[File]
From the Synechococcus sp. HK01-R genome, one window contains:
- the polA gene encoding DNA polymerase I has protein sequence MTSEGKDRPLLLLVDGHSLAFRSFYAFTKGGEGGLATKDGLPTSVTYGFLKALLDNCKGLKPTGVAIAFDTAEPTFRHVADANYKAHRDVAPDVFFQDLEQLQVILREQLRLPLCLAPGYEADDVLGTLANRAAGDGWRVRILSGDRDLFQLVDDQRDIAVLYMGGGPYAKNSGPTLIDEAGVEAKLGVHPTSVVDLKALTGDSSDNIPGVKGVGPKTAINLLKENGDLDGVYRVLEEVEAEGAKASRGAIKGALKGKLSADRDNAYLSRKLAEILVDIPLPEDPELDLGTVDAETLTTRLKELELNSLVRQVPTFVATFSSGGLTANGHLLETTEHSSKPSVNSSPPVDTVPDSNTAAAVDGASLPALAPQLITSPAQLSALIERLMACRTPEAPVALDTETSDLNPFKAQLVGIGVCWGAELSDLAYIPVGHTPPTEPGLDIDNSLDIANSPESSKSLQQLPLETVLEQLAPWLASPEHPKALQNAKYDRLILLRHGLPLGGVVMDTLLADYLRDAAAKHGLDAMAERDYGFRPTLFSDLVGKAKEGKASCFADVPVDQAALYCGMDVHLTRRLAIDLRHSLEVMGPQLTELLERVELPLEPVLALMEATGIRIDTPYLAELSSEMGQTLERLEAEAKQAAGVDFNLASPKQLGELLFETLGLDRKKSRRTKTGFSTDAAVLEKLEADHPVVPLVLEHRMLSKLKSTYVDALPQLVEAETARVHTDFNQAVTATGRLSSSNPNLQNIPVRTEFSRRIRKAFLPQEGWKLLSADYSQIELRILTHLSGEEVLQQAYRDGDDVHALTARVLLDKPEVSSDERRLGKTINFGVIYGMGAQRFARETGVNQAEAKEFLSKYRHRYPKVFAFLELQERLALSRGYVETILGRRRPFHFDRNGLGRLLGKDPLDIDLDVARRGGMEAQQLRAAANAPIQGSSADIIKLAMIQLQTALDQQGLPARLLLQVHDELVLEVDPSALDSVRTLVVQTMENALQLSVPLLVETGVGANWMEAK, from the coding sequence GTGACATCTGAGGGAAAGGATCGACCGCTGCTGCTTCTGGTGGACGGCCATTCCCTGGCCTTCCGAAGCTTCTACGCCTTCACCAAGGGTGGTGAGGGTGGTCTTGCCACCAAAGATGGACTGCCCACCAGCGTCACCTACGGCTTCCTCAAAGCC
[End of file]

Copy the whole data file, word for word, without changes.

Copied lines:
From the Synechococcus sp. HK01-R genome, one window contains:
- the polA gene encoding DNA polymerase I has protein sequence MTSEGKDRPLLLLVDGHSLAFRSFYAFTKGGEGGLATKDGLPTSVTYGFLKALLDNCKGLKPTGVAIAFDTAEPTFRHVADANYKAHRDVAPDVFFQDLEQLQVILREQLRLPLCLAPGYEADDVLGTLANRAAGDGWRVRILSGDRDLFQLVDDQRDIAVLYMGGGPYAKNSGPTLIDEAGVEAKLGVHPTSVVDLKALTGDSSDNIPGVKGVGPKTAINLLKENGDLDGVYRVLEEVEAEGAKASRGAIKGALKGKLSADRDNAYLSRKLAEILVDIPLPEDPELDLGTVDAETLTTRLKELELNSLVRQVPTFVATFSSGGLTANGHLLETTEHSSKPSVNSSPPVDTVPDSNTAAAVDGASLPALAPQLITSPAQLSALIERLMACRTPEAPVALDTETSDLNPFKAQLVGIGVCWGAELSDLAYIPVGHTPPTEPGLDIDNSLDIANSPESSKSLQQLPLETVLEQLAPWLASPEHPKALQNAKYDRLILLRHGLPLGGVVMDTLLADYLRDAAAKHGLDAMAERDYGFRPTLFSDLVGKAKEGKASCFADVPVDQAALYCGMDVHLTRRLAIDLRHSLEVMGPQLTELLERVELPLEPVLALMEATGIRIDTPYLAELSSEMGQTLERLEAEAKQAAGVDFNLASPKQLGELLFETLGLDRKKSRRTKTGFSTDAAVLEKLEADHPVVPLVLEHRMLSKLKSTYVDALPQLVEAETARVHTDFNQAVTATGRLSSSNPNLQNIPVRTEFSRRIRKAFLPQEGWKLLSADYSQIELRILTHLSGEEVLQQAYRDGDDVHALTARVLLDKPEVSSDERRLGKTINFGVIYGMGAQRFARETGVNQAEAKEFLSKYRHRYPKVFAFLELQERLALSRGYVETILGRRRPFHFDRNGLGRLLGKDPLDIDLDVARRGGMEAQQLRAAANAPIQGSSADIIKLAMIQLQTALDQQGLPARLLLQVHDELVLEVDPSALDSVRTLVVQTMENALQLSVPLLVETGVGANWMEAK, from the coding sequence GTGACATCTGAGGGAAAGGATCGACCGCTGCTGCTTCTGGTGGACGGCCATTCCCTGGCCTTCCGAAGCTTCTACGCCTTCACCAAGGGTGGTGAGGGTGGTCTTGCCACCAAAGATGGACTGCCCACCAGCGTCACCTACGGCTTCCTCAAAGCC